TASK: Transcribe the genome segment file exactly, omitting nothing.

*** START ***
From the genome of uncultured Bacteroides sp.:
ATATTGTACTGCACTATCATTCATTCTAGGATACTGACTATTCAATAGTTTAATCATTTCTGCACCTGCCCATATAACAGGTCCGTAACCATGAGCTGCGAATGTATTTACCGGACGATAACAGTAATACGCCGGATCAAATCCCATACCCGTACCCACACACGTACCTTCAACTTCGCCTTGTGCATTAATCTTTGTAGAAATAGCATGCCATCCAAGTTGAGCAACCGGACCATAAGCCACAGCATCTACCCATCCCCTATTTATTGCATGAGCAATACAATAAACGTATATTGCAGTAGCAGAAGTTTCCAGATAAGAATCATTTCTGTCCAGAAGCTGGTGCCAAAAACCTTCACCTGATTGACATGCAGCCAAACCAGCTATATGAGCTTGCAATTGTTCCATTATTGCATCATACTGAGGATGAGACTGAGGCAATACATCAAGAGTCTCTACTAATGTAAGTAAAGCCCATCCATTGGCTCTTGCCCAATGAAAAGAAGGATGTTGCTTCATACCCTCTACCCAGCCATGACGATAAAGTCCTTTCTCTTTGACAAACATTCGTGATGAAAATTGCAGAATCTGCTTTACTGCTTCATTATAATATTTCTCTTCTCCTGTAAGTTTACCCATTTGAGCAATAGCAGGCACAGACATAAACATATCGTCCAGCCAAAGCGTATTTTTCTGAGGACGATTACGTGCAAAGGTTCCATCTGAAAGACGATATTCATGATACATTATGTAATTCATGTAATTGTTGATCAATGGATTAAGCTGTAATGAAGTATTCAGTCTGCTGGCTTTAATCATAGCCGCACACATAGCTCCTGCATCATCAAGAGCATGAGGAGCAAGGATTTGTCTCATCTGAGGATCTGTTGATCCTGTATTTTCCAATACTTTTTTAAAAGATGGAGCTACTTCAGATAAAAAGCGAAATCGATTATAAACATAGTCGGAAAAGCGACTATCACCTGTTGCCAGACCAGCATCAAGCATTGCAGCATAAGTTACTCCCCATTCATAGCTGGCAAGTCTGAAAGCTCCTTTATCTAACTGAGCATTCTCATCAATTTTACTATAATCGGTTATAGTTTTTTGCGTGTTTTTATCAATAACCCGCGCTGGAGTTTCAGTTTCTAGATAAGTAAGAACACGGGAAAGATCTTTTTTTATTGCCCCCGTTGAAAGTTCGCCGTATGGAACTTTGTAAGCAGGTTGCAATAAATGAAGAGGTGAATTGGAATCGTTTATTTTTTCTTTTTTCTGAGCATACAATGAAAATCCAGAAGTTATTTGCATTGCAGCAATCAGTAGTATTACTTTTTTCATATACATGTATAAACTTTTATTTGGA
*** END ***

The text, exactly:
From the genome of uncultured Bacteroides sp.:
ATATTGTACTGCACTATCATTCATTCTAGGATACTGACTATTCAATAGTTTAATCATTTCTGCACCTGCCCATATAACAGGTCCGTAACCATGAGCTGCGAATGTATTTACCGGACGATAACAGTAATACGCCGGATCAAATCCCATACCCGTACCCACACACGTACCTTCAACTTCGCCTTGTGCATTAATCTTTGTAGAAATAGCATGCCATCCAAGTTGAGCAACCGGACCATAAGCCACAGCATCTACCCATCCCCTATTTATTGCATGAGCAATACAATAAACGTATATTGCAGTAGCAGAAGTTTCCAGATAAGAATCATTTCTGTCCAGAAGCTGGTGCCAAAAACCTTCACCTGATTGACATGCAGCCAAACCAGCTATATGAGCTTGCAATTGTTCCATTATTGCATCATACTGAGGATGAGACTGAGGCAATACATCAAGAGTCTCTACTAATGTAAGTAAAGCCCATCCATTGGCTCTTGCCCAATGAAAAGAAGGATGTTGCTTCATACCCTCTACCCAGCCATGACGATAAAGTCCTTTCTCTTTGACAAACATTCGTGATGAAAATTGCAGAATCTGCTTTACTGCTTCATTATAATATTTCTCTTCTCCTGTAAGTTTACCCATTTGAGCAATAGCAGGCACAGACATAAACATATCGTCCAGCCAAAGCGTATTTTTCTGAGGACGATTACGTGCAAAGGTTCCATCTGAAAGACGATATTCATGATACATTATGTAATTCATGTAATTGTTGATCAATGGATTAAGCTGTAATGAAGTATTCAGTCTGCTGGCTTTAATCATAGCCGCACACATAGCTCCTGCATCATCAAGAGCATGAGGAGCAAGGATTTGTCTCATCTGAGGATCTGTTGATCCTGTATTTTCCAATACTTTTTTAAAAGATGGAGCTACTTCAGATAAAAAGCGAAATCGATTATAAACATAGTCGGAAAAGCGACTATCACCTGTTGCCAGACCAGCATCAAGCATTGCAGCATAAGTTACTCCCCATTCATAGCTGGCAAGTCTGAAAGCTCCTTTATCTAACTGAGCATTCTCATCAATTTTACTATAATCGGTTATAGTTTTTTGCGTGTTTTTATCAATAACCCGCGCTGGAGTTTCAGTTTCTAGATAAGTAAGAACACGGGAAAGATCTTTTTTTATTGCCCCCGTTGAAAGTTCGCCGTATGGAACTTTGTAAGCAGGTTGCAATAAATGAAGAGGTGAATTGGAATCGTTTATTTTTTCTTTTTTCTGAGCATACAATGAAAATCCAGAAGTTATTTGCATTGCAGCAATCAGTAGTATTACTTTTTTCATATACATGTATAAACTTTTATTTGGA